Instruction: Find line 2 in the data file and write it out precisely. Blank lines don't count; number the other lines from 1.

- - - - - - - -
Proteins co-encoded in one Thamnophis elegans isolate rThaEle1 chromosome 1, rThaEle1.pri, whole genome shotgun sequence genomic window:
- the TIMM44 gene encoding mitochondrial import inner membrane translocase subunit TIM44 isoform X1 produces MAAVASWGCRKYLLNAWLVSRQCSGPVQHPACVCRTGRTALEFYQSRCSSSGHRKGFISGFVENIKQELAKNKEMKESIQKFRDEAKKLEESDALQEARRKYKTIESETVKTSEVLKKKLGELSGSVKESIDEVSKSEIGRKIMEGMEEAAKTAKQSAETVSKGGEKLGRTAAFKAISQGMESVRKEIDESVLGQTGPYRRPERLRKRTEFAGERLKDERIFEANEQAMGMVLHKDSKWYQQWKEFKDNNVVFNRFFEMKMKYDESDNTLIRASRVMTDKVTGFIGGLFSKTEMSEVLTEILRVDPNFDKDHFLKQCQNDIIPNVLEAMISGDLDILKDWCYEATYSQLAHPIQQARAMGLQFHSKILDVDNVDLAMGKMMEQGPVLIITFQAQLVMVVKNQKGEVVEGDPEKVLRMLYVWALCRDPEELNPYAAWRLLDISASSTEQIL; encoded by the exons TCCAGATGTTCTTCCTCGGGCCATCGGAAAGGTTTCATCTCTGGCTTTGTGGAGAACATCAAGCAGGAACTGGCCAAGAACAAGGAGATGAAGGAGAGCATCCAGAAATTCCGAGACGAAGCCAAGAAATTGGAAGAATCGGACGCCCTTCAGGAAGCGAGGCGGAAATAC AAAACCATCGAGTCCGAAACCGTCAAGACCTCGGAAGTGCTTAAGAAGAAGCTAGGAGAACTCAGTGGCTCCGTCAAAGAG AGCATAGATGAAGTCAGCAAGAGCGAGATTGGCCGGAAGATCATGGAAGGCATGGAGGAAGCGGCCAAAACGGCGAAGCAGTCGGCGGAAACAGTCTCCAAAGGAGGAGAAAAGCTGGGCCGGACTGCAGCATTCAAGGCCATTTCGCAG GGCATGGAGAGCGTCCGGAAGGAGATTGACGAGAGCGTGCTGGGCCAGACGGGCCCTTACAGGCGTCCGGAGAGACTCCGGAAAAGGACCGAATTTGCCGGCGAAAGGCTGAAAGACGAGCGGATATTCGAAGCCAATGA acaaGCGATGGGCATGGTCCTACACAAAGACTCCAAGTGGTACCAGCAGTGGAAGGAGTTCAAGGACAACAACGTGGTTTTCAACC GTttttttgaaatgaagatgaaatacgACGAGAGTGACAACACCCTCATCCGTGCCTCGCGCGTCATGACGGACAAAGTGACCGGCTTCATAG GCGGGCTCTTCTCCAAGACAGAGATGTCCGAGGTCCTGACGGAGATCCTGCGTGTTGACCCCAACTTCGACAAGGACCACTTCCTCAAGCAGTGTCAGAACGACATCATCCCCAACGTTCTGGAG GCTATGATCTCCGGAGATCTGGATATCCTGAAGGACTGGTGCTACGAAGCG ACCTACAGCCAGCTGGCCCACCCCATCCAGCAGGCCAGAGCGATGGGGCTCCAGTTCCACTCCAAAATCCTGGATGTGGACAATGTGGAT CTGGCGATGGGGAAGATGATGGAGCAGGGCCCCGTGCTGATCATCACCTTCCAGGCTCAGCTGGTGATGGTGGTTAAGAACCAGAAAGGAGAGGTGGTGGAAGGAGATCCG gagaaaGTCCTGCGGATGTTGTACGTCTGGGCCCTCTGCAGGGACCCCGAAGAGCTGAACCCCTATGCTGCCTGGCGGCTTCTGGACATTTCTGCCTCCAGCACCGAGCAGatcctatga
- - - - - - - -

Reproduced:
- the TIMM44 gene encoding mitochondrial import inner membrane translocase subunit TIM44 isoform X1 produces MAAVASWGCRKYLLNAWLVSRQCSGPVQHPACVCRTGRTALEFYQSRCSSSGHRKGFISGFVENIKQELAKNKEMKESIQKFRDEAKKLEESDALQEARRKYKTIESETVKTSEVLKKKLGELSGSVKESIDEVSKSEIGRKIMEGMEEAAKTAKQSAETVSKGGEKLGRTAAFKAISQGMESVRKEIDESVLGQTGPYRRPERLRKRTEFAGERLKDERIFEANEQAMGMVLHKDSKWYQQWKEFKDNNVVFNRFFEMKMKYDESDNTLIRASRVMTDKVTGFIGGLFSKTEMSEVLTEILRVDPNFDKDHFLKQCQNDIIPNVLEAMISGDLDILKDWCYEATYSQLAHPIQQARAMGLQFHSKILDVDNVDLAMGKMMEQGPVLIITFQAQLVMVVKNQKGEVVEGDPEKVLRMLYVWALCRDPEELNPYAAWRLLDISASSTEQIL; encoded by the exons TCCAGATGTTCTTCCTCGGGCCATCGGAAAGGTTTCATCTCTGGCTTTGTGGAGAACATCAAGCAGGAACTGGCCAAGAACAAGGAGATGAAGGAGAGCATCCAGAAATTCCGAGACGAAGCCAAGAAATTGGAAGAATCGGACGCCCTTCAGGAAGCGAGGCGGAAATAC AAAACCATCGAGTCCGAAACCGTCAAGACCTCGGAAGTGCTTAAGAAGAAGCTAGGAGAACTCAGTGGCTCCGTCAAAGAG AGCATAGATGAAGTCAGCAAGAGCGAGATTGGCCGGAAGATCATGGAAGGCATGGAGGAAGCGGCCAAAACGGCGAAGCAGTCGGCGGAAACAGTCTCCAAAGGAGGAGAAAAGCTGGGCCGGACTGCAGCATTCAAGGCCATTTCGCAG GGCATGGAGAGCGTCCGGAAGGAGATTGACGAGAGCGTGCTGGGCCAGACGGGCCCTTACAGGCGTCCGGAGAGACTCCGGAAAAGGACCGAATTTGCCGGCGAAAGGCTGAAAGACGAGCGGATATTCGAAGCCAATGA acaaGCGATGGGCATGGTCCTACACAAAGACTCCAAGTGGTACCAGCAGTGGAAGGAGTTCAAGGACAACAACGTGGTTTTCAACC GTttttttgaaatgaagatgaaatacgACGAGAGTGACAACACCCTCATCCGTGCCTCGCGCGTCATGACGGACAAAGTGACCGGCTTCATAG GCGGGCTCTTCTCCAAGACAGAGATGTCCGAGGTCCTGACGGAGATCCTGCGTGTTGACCCCAACTTCGACAAGGACCACTTCCTCAAGCAGTGTCAGAACGACATCATCCCCAACGTTCTGGAG GCTATGATCTCCGGAGATCTGGATATCCTGAAGGACTGGTGCTACGAAGCG ACCTACAGCCAGCTGGCCCACCCCATCCAGCAGGCCAGAGCGATGGGGCTCCAGTTCCACTCCAAAATCCTGGATGTGGACAATGTGGAT CTGGCGATGGGGAAGATGATGGAGCAGGGCCCCGTGCTGATCATCACCTTCCAGGCTCAGCTGGTGATGGTGGTTAAGAACCAGAAAGGAGAGGTGGTGGAAGGAGATCCG gagaaaGTCCTGCGGATGTTGTACGTCTGGGCCCTCTGCAGGGACCCCGAAGAGCTGAACCCCTATGCTGCCTGGCGGCTTCTGGACATTTCTGCCTCCAGCACCGAGCAGatcctatga